Stories From Saturday Night in Tiger Stadium, Part 4: “Origins”

EPISODE 20 (9:58)

c. 1898 team

The 1898 LSU football team

This is the final episode that correlates to the LSU Libraries Special Collections exhibit “Saturday Night in Tiger Stadium” which showcases the players, the games, the facilities, and the culture of LSU Tigers football.

Part of this exhibition is a listening station that features over sixty oral history clips about LSU football, and from these clips, we’re sharing content with our listeners.  Episode 20, “Origins” features clips chosen by Kyle Tanglao, the Center’s Audio Engineer and Web Developer.  New to Louisiana, and not a huge football fan, Kyle chose clips that might appeal to audiences interested in the lore of university history, or entirely unfamiliar with it.

The oral histories in today’s episode come from the Williams Center’s University History Athletics Collection. While we are grateful to have the current content, this collection is by no means comprehensive.  If anyone out there listening or reading knows someone who ought to be interviewed, or wants to be interviewed themselves, please contact Jennifer A. Cramer at jabrah1@lsu.edu.  If you’d like to make a donation to help the Center document University Athletics, please contact Jennifer or visit our donation page.

 

AUDIO EXCERPT TRANSCRIPTIONS AND CITATIONS

Jesse Coates:  They didn’t have any colors for the game . . . for the team.  There was a boy that selected blue and white but that didn’t approve . . . appeal to anybody and nobody had even really thought about it.  So, my father [Charles E. Coates] shopped around at various stores on Third Street and they had some ribbon left over from the Mardi Gras celebration.  But all they had were purple and gold, the green was gone.  He selected the purple and gold which we still use.  Then somebody said to him, “Well, what about a name?”  And there was a contingent of Louisiana men who made a very valiant and valuable contribution to the [Civil] War.  They called them the Louisiana Tigers.  And so my father said, “Well, we’ll call our team The Tigers.”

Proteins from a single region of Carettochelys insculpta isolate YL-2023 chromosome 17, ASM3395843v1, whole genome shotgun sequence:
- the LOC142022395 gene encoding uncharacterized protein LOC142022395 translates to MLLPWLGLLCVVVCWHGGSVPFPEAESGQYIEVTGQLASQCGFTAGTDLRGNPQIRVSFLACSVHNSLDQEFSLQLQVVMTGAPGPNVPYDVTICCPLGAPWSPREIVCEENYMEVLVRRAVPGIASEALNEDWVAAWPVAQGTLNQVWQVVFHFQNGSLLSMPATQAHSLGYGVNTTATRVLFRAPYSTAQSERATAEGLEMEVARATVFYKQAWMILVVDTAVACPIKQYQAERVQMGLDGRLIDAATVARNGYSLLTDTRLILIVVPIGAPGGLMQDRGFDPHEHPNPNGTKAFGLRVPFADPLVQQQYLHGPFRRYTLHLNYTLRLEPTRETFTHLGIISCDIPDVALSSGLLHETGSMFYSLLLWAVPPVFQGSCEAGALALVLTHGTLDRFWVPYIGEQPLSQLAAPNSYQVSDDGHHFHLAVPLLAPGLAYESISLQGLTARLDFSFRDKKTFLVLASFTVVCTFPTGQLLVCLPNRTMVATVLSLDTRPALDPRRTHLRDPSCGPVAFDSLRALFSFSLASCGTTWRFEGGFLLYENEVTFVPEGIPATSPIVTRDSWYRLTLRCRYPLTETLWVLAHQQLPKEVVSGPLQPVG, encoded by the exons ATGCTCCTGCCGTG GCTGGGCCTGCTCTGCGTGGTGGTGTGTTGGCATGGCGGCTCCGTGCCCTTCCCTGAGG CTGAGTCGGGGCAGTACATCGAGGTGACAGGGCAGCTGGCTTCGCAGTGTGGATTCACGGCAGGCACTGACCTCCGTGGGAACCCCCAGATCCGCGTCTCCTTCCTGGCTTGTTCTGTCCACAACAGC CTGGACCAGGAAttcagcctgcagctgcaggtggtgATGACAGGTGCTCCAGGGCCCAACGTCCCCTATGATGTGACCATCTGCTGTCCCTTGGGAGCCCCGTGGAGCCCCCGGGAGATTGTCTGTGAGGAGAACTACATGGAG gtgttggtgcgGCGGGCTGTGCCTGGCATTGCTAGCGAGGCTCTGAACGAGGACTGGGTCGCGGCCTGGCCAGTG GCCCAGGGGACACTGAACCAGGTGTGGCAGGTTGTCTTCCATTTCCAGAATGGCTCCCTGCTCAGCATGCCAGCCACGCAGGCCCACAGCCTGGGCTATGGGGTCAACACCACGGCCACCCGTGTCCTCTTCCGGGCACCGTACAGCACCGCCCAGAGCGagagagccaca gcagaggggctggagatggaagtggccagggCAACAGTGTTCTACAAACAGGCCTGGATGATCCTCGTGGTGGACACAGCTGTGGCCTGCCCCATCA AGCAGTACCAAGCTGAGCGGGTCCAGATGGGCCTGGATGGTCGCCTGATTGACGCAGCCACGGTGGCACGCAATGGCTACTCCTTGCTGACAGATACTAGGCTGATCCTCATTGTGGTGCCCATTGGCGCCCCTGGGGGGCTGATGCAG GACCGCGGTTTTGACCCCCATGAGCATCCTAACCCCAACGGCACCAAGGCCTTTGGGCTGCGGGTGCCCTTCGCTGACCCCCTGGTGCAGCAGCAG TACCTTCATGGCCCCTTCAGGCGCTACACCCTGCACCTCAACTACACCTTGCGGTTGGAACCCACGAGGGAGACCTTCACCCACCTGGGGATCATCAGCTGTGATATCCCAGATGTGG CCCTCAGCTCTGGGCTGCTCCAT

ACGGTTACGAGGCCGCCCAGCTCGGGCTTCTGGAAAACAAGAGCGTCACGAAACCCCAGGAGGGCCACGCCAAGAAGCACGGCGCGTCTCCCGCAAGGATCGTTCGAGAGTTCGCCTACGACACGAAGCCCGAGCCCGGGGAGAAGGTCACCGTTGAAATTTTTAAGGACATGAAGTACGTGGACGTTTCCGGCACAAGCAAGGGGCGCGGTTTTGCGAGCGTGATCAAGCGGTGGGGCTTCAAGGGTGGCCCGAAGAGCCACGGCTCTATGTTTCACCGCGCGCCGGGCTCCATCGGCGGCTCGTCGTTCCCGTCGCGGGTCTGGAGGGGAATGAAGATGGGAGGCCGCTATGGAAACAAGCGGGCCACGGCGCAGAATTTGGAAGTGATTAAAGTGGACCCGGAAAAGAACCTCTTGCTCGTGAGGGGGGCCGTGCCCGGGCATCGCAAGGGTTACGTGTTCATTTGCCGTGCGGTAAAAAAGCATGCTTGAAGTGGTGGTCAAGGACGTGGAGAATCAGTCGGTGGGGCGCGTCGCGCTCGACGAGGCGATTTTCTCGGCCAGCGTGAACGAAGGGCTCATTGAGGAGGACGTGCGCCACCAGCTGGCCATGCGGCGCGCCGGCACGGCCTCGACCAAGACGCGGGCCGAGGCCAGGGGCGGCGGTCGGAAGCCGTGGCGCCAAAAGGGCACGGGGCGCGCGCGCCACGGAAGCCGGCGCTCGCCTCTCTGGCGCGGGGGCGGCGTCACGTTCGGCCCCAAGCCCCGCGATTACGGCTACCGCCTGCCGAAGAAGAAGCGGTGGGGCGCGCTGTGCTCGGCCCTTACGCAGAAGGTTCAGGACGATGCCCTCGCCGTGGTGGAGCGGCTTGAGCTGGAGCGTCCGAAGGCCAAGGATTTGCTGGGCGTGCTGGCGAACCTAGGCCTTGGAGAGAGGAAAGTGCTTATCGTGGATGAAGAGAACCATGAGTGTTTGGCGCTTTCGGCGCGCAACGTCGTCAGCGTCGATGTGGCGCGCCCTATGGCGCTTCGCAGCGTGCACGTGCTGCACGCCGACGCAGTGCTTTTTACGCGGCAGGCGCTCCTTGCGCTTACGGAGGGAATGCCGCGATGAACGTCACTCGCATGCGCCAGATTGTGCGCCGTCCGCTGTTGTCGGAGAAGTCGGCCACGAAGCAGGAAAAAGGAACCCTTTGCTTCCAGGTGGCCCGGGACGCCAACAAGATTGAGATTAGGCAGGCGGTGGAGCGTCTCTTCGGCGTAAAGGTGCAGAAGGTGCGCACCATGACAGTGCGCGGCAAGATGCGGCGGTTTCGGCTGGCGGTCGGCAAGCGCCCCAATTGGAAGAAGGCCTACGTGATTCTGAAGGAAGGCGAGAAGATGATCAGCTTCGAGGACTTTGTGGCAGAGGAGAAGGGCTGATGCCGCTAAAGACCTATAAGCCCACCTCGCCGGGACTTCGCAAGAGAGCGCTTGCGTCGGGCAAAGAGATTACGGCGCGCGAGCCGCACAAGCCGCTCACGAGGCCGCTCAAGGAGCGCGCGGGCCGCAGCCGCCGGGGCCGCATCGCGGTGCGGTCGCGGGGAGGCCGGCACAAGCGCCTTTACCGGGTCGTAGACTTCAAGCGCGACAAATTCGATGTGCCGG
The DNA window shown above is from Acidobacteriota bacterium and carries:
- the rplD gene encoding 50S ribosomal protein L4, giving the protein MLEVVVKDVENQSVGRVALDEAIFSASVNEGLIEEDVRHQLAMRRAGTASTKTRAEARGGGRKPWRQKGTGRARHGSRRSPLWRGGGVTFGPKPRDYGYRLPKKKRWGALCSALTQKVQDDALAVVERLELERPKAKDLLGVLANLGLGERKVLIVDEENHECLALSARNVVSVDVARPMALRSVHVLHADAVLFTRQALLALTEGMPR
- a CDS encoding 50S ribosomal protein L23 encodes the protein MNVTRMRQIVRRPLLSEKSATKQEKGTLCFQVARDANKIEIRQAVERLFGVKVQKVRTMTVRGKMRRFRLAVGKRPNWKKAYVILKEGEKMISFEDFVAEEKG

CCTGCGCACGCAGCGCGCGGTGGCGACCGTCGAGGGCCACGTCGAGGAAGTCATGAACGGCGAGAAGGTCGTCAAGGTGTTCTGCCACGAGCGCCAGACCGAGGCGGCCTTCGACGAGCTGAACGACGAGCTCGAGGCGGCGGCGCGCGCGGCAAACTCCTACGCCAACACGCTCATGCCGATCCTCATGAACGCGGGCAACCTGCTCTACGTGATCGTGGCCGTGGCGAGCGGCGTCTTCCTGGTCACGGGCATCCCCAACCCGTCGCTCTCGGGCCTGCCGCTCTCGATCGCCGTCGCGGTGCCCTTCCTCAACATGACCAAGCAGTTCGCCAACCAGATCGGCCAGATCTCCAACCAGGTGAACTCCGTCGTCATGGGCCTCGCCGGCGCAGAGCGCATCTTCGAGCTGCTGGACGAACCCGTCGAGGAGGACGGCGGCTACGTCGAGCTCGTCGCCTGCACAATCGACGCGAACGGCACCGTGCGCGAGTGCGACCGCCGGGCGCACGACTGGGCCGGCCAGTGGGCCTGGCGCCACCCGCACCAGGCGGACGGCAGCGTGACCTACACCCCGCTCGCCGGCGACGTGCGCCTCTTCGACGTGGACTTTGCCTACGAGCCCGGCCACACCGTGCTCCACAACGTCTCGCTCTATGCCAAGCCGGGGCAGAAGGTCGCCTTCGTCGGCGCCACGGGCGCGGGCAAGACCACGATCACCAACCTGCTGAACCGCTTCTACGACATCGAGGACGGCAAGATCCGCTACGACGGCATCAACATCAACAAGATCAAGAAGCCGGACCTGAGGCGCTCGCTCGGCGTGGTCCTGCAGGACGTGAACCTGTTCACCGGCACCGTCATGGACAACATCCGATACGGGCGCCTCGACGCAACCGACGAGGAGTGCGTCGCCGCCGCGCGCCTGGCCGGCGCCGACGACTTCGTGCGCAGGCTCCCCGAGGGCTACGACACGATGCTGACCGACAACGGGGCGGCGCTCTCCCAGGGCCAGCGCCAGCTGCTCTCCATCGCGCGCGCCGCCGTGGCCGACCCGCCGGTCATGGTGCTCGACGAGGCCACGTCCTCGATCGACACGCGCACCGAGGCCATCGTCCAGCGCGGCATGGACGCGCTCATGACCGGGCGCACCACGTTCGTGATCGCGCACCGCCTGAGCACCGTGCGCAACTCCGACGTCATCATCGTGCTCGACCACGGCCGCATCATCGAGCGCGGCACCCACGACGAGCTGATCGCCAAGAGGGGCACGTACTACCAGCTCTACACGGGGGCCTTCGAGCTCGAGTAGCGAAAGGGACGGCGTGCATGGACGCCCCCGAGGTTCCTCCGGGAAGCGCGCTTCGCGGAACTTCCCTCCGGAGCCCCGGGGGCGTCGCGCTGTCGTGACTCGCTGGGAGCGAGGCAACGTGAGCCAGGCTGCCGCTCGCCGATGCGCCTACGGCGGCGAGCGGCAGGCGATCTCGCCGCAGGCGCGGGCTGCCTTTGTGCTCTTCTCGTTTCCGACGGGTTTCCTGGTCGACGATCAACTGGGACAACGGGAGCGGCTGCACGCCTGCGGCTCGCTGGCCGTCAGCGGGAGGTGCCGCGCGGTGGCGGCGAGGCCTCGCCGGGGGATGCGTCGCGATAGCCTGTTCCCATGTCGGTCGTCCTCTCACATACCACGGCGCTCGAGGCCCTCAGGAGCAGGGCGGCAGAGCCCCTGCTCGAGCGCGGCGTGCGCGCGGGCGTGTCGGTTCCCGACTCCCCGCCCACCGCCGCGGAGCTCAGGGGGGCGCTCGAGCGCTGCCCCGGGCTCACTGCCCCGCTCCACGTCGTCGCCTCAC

Coates, Jesse, interview by Scott Purdy, audio recording, 1993, 4700.0288.  Louisiana and Lower Mississippi Valley Collections, LSU Libraries, Baton Rouge, Louisiana.

 

Cadets with tiger

LSU cadets load the tiger mascot onto a train

Everett Besch:  Just before we started today I mentioned that the mascot for the university, the tiger, came out of the Civil War brigades, Louisiana brigades, which were called the Louisiana Tigers.  And that the first live mascot was in 1924, but the first tiger, I guess of the series that we have now was what, 1936?